A Trip To Georgia’s Stone Mountain
I was working in Atlanta two years ago, and took a day to explore a local park – and with no idea what I was going to see, I ended up deep inside Georgia’s past.
Made up of more than 3,200 acres just outside Atlanta, Stone Mountain is a popular attraction with more than fifteen miles of trails and nature to explore.
The park houses a number of relics from a different era: like a “Grist Mill!”
In 1965, this century-old mill was moved to the Park from its original site near Ellijay, GA, and is currently located on Robert E. Lee Blvd. on the east side of the mountain.
Yes, ROBERT E. LEE BLVD.
A Tribute To The Confederacy!
Here is where confederate history takes over my tour. You see, the centerpiece of the park is the actual “Stone Mountain”, which you can hike a mile to the top…but it’s the side of the mountain that overwhelms your senses…
Stone Mountain is the site of a giant carving commemorating the military leaders of the Confederacy…led by General Robert E. Lee…his statues across the south have been at the center of the recent controversy in our country.
As Stone Mountain’s website notes:
Stone Mountain is “the largest high relief sculpture in the world, the Confederate Memorial Carving, depicts three Confederate heroes of the Civil War, President Jefferson Davis and Generals Robert E. Lee and Thomas J. “Stonewall” Jackson. The entire carved surface measures three-acres, larger than a football field and Mount Rushmore.”
With all of the controversy about statues for General Lee, I was struck by this enormous carved tribute to the confederate leaders…
In the large park in front of the carving, each state of the confederacy has a small area with information about their involvement in the civil war – with plaques, photos and other items that take you back to that horrific time…
After the tragic Charleston church shooting in 2015, Stone Mountain was the subject of a political debate related to the removal of symbols of the Confederacy.
According to wikipedia, “a proposal was made to remove the Confederate carving from Stone Mountain Park. However, according to Georgia state law, no one is allowed to alter the figures carved upon the stone face. Any changes within the state park would require approval by the state legislature.”
I’m not a fan of pretending the past never happened – because an awareness of these horrific events in our past can help us make smarter choices in the future – still, it was disconcerting to see a memorial for a war that tore us apart as a nation, with imagery that continues to provoke emotions today…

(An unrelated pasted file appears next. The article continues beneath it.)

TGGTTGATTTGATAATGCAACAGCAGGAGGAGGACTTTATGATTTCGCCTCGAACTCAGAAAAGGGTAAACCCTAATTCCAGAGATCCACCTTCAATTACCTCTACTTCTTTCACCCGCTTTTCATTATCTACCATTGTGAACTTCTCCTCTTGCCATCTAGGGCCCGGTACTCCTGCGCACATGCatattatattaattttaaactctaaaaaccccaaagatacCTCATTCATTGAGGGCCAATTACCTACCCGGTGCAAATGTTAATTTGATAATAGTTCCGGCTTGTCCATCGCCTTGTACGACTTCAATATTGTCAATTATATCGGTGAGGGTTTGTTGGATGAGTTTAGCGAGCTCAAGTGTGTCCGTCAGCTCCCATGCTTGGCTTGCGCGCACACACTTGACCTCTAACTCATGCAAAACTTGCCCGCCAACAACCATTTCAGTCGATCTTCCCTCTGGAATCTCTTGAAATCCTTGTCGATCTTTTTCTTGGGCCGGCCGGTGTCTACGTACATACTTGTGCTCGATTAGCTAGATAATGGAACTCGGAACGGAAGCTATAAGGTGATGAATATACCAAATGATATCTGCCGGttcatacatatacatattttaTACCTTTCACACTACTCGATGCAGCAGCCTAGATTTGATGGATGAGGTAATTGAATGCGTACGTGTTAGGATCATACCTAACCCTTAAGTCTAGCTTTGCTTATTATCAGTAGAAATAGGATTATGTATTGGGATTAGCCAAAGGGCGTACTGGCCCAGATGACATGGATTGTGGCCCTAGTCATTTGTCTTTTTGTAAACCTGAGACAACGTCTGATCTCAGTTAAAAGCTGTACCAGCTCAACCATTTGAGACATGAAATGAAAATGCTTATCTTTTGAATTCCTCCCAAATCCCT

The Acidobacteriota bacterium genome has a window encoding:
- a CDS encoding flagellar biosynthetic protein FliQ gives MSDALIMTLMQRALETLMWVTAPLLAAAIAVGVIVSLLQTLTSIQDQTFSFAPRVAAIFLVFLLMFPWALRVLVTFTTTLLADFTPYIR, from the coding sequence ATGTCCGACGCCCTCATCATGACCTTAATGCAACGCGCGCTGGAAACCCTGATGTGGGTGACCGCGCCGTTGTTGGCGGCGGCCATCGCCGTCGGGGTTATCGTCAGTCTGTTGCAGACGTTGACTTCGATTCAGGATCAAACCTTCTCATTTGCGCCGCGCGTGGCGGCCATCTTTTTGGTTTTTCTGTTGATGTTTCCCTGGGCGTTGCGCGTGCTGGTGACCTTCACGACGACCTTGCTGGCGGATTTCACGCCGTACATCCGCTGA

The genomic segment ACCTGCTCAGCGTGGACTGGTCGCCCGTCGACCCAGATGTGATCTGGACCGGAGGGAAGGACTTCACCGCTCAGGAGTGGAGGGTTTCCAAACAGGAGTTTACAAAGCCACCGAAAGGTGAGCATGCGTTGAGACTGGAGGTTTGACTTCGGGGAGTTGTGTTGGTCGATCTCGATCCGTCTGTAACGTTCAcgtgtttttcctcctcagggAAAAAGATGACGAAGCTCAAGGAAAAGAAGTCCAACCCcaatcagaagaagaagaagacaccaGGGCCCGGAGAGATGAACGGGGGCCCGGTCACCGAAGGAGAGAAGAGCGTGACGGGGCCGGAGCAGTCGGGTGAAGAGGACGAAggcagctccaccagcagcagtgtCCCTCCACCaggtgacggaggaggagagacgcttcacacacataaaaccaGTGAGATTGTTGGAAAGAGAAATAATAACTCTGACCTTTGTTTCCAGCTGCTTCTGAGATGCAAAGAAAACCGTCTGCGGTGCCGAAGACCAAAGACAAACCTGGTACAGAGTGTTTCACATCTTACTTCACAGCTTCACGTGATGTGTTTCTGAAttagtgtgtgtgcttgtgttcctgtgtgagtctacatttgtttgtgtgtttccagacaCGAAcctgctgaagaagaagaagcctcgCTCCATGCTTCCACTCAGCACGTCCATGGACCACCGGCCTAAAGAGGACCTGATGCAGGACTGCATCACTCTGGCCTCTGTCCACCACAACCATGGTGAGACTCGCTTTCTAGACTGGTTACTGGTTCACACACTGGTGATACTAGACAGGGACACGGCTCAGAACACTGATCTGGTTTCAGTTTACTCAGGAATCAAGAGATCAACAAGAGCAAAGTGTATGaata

There is an even more sobering exhibit at Stone Mountain…
Stone Mountain also houses this replica of a southern plantation estate – here is how they describe it on their website:
“Historic Square at Stone Mountain Park is a collection of original buildings from around the State of Georgia, built between 1793 and 1875. Each structure was moved from its original site and carefully restored to preserve its authenticity and historical value.Take a self-guided tour and enjoy the sights and smells of the working cookhouse and garden.
This fascinating area also houses the most extensive collection of period furniture and decorations in the south, reflecting the diverse lifestyles of 18th and 19th century Georgia residents. “
Yes, that “diverse lifestyle” includes SLAVE CABINS.
They don’t shy away from this horrendous bit of history – these are actual slave cabins that housed the plantation workers.
This was very difficult to see – imagining how life was like that this time – it was a sobering walk through this part of our nation’s past.
This is just one example of southern towns that house confederate memorabilia…as I saw when I went to Jackson, Mississippi:
Yes, the state flag includes a portion of the confederate flag as well…
Mississippi is the last state flag to feature the Confederate battle emblem. Critics say the symbol is racist. Supporters say it represents history.
Mississippi has used the flag since 1894, displaying its red field and tilted blue cross dotted with 13 white stars in the upper left corner. In 2001, state residents voted to keep it as is…
Many cities and towns have chosen not to use this version of the flag, and it continues to be controversial – but it’s just one example of the past you will find in Jackson – as I discovered when I visited – here is my trip to this southern town:
Having grown up in the Pacific Northwest, I’ve never really travelled much through the south, but I read a great book about life there today:
Travel Writer Paul Theroux spent a year on the back roads of the south, and his new memoir is an insightful and incisive look at the people of the south, and how the past has influenced how they live today…read more about the book here:
I want to understand this part of our country so I can understand why people act the way they do – how the history they were immersed in can impact how they see their world.
With all of the controversy surrounding memorials for Robert E. Lee today, I remembered this trip to Stone Mountain…it’s a very sobering time for our nation…